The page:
Public Service Enterprise Group intends to shutter all but its three of its newest natural-gas-fired power plants by 2046, a step driven by a company push to reduce climate-warming emissions to net zero by 2050.
Realizing those goals, however, depend on policy changes, like putting a price on carbon, along with technological advances, such as lower costs for energy storage and nuclear power, according to Ralph Izzo, PSEG’s CEO, president and chairman.
The announcement aligns with PSEG’s recent moves to shift away from fossil fuels by closing or selling its coal-fired units and switching to cleaner ways of producing electricity, as well as encouraging customers to use less energy.
“The science of climate change is clear, and we believe society must move beyond simply ‘heeding warnings’ to acting on them,’’ Izzo said. His company plans to reduce its carbon emissions by 80 percent below 2005 levels by 2046.
Keeping the grid out of danger
That could result in the closing of more than 6,000 megawatts of gas-fired power plants — provided policy changes and technological advances allow the company to retire the units without adversely affecting costs to consumers and reliability of the grid.
If those plants are shuttered, the remaining natural-gas units would be Sewaren in New Jersey, Keys in Maryland, and Bridgeport in Connecticut.
“If we make this transition too quickly, it will be expensive for customers, and we don’t want to do that,’’ Izzo said. “Candidly, a patchwork quilt of renewable energy state by state will not get us where we need to get rid of fossil fuels.’’
Cheap natural-gas prices created by plentiful supplies in Pennsylvania and elsewhere have cushioned some of the impact of states like New Jersey switching to cleaner but more expensive ways of producing electricity, including solar energy and offshore wind.
It also has offset some of the costs of making the electric and gas grids more reliable.
Cutting off coal
At the same time, PSEG has closed its two remaining coal plants in New Jersey and sold its interest in two coal-fired plants in Pennsylvania. Further, it plans to shutter its remaining coal facility in Bridgeport in June 2021. The potential exit from the natural-gas sector accelerates that trend.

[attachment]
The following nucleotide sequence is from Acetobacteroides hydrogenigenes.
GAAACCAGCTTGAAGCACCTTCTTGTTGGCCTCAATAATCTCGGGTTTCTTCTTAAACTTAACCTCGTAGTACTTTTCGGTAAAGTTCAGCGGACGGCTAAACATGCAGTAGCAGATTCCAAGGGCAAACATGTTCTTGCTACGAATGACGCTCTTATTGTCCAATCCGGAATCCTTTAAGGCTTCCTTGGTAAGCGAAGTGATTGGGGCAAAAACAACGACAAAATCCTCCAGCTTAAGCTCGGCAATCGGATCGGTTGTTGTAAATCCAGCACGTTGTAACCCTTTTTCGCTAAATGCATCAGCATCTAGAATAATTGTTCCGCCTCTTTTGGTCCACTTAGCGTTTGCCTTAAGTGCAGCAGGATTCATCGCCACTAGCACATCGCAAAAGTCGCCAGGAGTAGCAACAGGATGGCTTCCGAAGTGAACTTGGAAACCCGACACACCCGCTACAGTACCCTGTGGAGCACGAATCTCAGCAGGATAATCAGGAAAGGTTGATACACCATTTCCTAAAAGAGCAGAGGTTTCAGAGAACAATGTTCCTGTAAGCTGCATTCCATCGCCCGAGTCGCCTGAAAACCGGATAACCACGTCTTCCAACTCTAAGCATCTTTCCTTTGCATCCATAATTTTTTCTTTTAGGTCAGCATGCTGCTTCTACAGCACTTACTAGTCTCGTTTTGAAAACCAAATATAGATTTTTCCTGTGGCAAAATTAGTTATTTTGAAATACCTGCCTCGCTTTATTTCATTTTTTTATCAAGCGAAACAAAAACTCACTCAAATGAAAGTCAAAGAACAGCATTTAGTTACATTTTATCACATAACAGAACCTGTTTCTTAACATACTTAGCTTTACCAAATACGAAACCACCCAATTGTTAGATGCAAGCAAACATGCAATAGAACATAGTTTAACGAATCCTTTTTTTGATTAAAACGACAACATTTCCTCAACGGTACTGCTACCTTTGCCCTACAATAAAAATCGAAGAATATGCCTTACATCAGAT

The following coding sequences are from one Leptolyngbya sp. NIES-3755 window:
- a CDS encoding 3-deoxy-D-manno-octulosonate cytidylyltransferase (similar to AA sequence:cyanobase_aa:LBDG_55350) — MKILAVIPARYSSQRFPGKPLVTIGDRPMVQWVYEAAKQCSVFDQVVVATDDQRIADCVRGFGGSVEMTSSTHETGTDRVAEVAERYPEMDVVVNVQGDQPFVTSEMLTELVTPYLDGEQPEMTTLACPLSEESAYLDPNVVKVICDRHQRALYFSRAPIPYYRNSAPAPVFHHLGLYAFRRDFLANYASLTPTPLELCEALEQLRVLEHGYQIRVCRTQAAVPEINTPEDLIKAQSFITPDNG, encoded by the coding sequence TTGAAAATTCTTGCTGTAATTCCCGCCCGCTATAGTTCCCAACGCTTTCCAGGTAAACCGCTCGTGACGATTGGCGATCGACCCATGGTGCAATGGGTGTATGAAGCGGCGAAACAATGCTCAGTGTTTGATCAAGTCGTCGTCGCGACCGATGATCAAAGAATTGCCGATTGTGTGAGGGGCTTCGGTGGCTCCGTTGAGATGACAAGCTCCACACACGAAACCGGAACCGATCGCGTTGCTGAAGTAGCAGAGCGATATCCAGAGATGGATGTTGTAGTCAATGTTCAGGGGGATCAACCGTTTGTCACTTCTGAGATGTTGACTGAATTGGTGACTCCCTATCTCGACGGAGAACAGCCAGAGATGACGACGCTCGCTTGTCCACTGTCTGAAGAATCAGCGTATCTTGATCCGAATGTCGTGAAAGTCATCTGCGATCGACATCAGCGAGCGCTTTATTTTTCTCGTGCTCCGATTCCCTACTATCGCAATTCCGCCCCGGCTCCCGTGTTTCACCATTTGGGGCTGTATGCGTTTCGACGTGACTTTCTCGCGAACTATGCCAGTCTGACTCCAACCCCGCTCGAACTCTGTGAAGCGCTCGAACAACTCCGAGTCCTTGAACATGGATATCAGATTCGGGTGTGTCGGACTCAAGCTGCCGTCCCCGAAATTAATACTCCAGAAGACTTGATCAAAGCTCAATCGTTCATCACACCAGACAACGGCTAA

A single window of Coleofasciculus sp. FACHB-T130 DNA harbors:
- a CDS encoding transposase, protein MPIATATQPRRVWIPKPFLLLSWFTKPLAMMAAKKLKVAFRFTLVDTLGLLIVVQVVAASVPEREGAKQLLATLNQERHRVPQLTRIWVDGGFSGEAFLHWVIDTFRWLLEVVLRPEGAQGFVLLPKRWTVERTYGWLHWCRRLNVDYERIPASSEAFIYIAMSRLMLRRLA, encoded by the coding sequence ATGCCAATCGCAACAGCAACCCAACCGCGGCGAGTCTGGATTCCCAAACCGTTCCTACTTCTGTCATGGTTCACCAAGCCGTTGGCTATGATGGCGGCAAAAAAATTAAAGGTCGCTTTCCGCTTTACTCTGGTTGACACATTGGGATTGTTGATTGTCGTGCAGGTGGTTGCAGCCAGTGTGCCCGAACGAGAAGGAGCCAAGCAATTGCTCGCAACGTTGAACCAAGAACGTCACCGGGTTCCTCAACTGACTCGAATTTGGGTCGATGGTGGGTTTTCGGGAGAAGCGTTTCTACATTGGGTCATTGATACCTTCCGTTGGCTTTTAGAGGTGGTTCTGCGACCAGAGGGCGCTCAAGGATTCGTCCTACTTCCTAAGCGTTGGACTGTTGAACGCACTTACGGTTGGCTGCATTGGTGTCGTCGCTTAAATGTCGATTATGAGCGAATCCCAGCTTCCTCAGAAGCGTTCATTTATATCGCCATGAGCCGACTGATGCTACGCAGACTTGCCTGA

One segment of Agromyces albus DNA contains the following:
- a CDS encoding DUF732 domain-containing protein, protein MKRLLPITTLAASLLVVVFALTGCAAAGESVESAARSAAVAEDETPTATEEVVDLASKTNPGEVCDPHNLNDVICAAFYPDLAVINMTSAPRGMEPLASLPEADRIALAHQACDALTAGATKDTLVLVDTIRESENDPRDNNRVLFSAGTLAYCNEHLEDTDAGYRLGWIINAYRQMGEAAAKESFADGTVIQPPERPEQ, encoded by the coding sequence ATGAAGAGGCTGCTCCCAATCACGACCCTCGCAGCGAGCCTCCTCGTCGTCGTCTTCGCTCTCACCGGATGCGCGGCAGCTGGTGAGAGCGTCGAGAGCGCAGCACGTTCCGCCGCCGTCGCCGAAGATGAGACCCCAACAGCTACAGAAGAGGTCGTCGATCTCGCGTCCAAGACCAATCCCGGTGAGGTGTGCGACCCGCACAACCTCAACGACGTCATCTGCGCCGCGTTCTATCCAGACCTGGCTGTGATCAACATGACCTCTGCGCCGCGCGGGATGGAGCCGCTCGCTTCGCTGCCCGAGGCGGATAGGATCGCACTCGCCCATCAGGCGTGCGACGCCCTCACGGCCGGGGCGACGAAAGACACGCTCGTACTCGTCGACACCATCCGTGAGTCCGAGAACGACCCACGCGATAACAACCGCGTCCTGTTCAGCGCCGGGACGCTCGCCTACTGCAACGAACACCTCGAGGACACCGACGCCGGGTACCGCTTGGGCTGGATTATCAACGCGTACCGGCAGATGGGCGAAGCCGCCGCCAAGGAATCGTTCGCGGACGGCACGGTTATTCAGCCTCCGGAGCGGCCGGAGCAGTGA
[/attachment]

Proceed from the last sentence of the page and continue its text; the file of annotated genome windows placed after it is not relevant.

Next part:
“It’s not that surprising,’’ said Paul Patterson, an energy analyst with Glenrock Associates. “There are a lot of companies out there talking about aggressive reductions in greenhouse-gas emissions.’’
With states adopting ambitious renewable-energy targets, many companies are moving toward cleaner energy, he said. “The cost is coming down, and they’d be happy to deliver that energy to customers and make a profit on it.’’
Pick up the pace
“The big missing piece is energy efficiency,’’ Izzo said, noting there is no reason why New Jersey should rank as low as 29th in the nation in helping customers reduce their electric and gas use. “We are not moving quickly enough.’’
Public Service Electric & Gas, a subsidiary, has a $2.8 billion energy-efficiency proposal before state regulators, but it appears to be stalled in a dispute over approving the program before the state adopts new regulations governing how its energy-efficiency program is structured. PSE&G is also seeking regulatory changes to remove disincentives that discourage investments in energy efficiency.
“We have for a decade been trying to solve the problem of climate change,’’ Izzo said. Public policy is not allowing it to happen, he said.
PSEG provides about 90 percent of the state’s carbon-free power from its fleet of nuclear plants, including three in South Jersey. This past April, the state approved $300 million in annual ratepayer subsidies to prevent the units in New Jersey from closing.
Those plants are projected to close beginning in 2036 and over the next 10 years, but recent modeling done by the New Jersey Board of Public Utilities anticipates they will remain open until 2050, assuming they can extend their licenses.
PSEG also has invested heavily in solar and is partnering with Ørsted, a Danish company that has won the rights to build the state’s first offshore wind farm off Atlantic City.